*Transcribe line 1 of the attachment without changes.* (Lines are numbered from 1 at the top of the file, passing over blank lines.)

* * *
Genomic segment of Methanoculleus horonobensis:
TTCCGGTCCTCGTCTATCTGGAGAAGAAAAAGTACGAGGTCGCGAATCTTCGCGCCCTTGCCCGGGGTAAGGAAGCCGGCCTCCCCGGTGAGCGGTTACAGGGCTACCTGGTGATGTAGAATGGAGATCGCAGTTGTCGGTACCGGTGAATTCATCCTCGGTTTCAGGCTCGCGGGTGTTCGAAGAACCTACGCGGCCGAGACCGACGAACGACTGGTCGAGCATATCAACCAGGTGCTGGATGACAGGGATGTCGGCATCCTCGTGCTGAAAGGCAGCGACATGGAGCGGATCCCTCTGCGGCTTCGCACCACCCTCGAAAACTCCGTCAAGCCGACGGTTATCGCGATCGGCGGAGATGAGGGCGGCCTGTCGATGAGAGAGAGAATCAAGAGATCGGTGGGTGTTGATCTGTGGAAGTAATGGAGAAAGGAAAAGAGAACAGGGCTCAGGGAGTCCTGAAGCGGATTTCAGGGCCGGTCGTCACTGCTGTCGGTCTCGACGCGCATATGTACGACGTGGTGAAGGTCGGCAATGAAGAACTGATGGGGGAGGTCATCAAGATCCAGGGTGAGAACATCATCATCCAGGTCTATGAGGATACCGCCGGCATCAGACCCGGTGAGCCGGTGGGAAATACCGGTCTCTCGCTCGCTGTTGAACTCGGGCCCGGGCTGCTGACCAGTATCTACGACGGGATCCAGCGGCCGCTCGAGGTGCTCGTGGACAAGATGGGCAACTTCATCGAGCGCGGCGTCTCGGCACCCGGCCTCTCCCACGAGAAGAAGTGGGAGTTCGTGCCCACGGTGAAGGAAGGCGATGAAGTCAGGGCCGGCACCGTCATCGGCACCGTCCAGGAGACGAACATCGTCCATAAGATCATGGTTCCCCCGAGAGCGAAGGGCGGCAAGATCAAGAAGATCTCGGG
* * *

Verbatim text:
Genomic segment of Methanoculleus horonobensis: